it. Today, this stone church can be seen in its original location.
was named after Warren Clarkson, who like other settlers such as Thomas Merigold
and Lewis Bradley, arrived from New Brunswick shortly after the Silverthornes
arrived in Dixie. They settled a portion of the Old Survey which became known as
"Merigold's Point". Today, the Bradleys' home is part of the Bradley Museum. The
Clarkson family operated the general store and post office for many years. The
road to Warren Clarkson's house became known as Clarkson Road and the area was
renamed Clarkson's Corners.
was once known as "Harrisville" after Daniel Harris, who was one the earliest
settlers to the intersection of Hurontario and Dundas Street. The village was
renamed in 1836 in honour of its leading entrepreneur, Jacob Cook.
was a mail carrier for Toronto Township. By 1820, Cook was running stagecoaches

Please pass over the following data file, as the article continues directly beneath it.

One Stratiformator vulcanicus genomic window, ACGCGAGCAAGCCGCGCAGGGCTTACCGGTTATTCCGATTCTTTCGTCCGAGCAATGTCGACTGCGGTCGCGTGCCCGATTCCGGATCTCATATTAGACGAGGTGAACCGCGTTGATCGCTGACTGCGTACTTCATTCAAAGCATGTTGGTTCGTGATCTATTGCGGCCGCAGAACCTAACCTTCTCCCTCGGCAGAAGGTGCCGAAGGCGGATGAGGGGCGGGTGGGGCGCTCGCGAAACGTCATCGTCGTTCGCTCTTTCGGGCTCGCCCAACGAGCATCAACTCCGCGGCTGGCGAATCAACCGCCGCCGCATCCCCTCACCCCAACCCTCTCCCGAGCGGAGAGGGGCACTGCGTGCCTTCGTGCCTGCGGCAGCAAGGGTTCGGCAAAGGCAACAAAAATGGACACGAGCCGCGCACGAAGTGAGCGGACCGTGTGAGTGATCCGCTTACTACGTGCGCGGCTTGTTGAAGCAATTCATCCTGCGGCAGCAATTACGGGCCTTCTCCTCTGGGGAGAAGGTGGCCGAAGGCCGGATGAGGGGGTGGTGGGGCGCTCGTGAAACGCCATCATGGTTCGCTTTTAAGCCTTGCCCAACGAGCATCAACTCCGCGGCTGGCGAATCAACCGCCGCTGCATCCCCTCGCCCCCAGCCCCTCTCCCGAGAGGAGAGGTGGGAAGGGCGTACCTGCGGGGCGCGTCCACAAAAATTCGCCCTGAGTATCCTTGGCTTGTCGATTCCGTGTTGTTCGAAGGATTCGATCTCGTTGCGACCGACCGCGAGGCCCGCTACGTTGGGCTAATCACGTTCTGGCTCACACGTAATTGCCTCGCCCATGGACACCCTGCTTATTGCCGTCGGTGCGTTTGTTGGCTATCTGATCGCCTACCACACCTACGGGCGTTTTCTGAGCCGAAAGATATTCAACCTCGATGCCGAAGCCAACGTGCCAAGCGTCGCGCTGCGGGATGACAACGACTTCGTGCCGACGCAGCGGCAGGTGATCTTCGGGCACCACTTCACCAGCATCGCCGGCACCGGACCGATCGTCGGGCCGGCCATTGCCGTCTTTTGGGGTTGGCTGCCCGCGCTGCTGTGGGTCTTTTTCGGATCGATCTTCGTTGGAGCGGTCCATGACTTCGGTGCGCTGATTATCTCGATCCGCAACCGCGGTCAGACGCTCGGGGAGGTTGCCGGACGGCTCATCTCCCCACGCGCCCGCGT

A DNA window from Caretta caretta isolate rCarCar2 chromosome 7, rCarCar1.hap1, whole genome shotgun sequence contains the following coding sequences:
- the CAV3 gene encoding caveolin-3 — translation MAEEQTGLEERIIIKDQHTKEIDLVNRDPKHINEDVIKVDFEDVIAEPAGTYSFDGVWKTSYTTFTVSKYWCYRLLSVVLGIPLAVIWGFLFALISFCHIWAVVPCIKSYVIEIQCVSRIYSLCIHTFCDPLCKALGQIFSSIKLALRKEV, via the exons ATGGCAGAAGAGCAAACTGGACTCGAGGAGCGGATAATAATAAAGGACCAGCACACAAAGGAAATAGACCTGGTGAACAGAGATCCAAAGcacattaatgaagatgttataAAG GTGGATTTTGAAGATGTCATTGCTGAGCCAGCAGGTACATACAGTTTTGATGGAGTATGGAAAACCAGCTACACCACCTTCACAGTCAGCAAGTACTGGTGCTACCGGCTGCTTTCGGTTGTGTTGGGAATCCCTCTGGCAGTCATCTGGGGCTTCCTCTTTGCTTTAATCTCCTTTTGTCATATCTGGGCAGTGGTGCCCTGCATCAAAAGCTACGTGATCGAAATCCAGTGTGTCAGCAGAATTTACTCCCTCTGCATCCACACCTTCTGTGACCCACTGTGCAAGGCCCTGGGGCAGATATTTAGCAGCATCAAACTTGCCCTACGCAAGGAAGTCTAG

as far as Kingston and Goderich for both mail and passengers. When the Great
Western Railway began to build in Toronto Township, the people of Cooksville no
longer needed to ride the stagecoaches to get to Toronto and Cooksville's
economy suffered. In 1852, a fire destroyed most of the settlement's shops and
houses but some were rebuilt. For over a century Cooksville was the centre for
civic, industrial, commercial and educational interests. Mississauga's first
municipal offices were located on Dundas St., just west of Hurontario Street, as
was the Central Library, the offices for the public and separate school boards
and various Federal and Provincial ministries.
Port Credit settlement grew slowly at first. The town plot was laid out in 1834;
however, it was not until the government gave the Port Credit Harbour Company
$11,500 to rebuild the harbour facilities and the settlement really began to
expand. With these improvements, Port Credit was able to export lumber and
grain. Within 15 years the town grew to a population of 250.
permanent structure to have been built in the village was the Government Inn.
Lieutenant Governor John Graves Simcoe had ordered construction of the Inn to
serve as a way station for travellers. In 1855, a branch of the Great Western
Railway opened through Port Credit. Because the railway increased the